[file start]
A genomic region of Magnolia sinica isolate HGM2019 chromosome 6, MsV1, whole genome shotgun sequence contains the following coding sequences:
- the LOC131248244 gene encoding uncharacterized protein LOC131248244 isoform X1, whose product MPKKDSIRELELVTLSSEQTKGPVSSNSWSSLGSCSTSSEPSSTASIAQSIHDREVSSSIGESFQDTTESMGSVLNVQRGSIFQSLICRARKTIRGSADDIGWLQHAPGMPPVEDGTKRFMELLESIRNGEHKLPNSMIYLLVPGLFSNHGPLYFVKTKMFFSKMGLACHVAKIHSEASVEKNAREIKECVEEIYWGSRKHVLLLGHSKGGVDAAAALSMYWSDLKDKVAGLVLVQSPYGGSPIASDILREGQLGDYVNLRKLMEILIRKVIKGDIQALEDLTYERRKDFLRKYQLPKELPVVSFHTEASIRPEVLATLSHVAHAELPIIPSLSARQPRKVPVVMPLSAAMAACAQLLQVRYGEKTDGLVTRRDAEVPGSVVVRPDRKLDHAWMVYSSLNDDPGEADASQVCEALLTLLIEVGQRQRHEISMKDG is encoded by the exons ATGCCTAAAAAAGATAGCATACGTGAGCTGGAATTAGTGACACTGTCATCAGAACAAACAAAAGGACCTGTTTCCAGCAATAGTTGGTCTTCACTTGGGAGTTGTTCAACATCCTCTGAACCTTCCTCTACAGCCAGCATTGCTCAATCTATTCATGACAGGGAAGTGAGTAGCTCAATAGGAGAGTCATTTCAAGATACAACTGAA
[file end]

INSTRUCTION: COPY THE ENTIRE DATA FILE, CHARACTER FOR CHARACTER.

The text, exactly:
A genomic region of Magnolia sinica isolate HGM2019 chromosome 6, MsV1, whole genome shotgun sequence contains the following coding sequences:
- the LOC131248244 gene encoding uncharacterized protein LOC131248244 isoform X1, whose product MPKKDSIRELELVTLSSEQTKGPVSSNSWSSLGSCSTSSEPSSTASIAQSIHDREVSSSIGESFQDTTESMGSVLNVQRGSIFQSLICRARKTIRGSADDIGWLQHAPGMPPVEDGTKRFMELLESIRNGEHKLPNSMIYLLVPGLFSNHGPLYFVKTKMFFSKMGLACHVAKIHSEASVEKNAREIKECVEEIYWGSRKHVLLLGHSKGGVDAAAALSMYWSDLKDKVAGLVLVQSPYGGSPIASDILREGQLGDYVNLRKLMEILIRKVIKGDIQALEDLTYERRKDFLRKYQLPKELPVVSFHTEASIRPEVLATLSHVAHAELPIIPSLSARQPRKVPVVMPLSAAMAACAQLLQVRYGEKTDGLVTRRDAEVPGSVVVRPDRKLDHAWMVYSSLNDDPGEADASQVCEALLTLLIEVGQRQRHEISMKDG is encoded by the exons ATGCCTAAAAAAGATAGCATACGTGAGCTGGAATTAGTGACACTGTCATCAGAACAAACAAAAGGACCTGTTTCCAGCAATAGTTGGTCTTCACTTGGGAGTTGTTCAACATCCTCTGAACCTTCCTCTACAGCCAGCATTGCTCAATCTATTCATGACAGGGAAGTGAGTAGCTCAATAGGAGAGTCATTTCAAGATACAACTGAA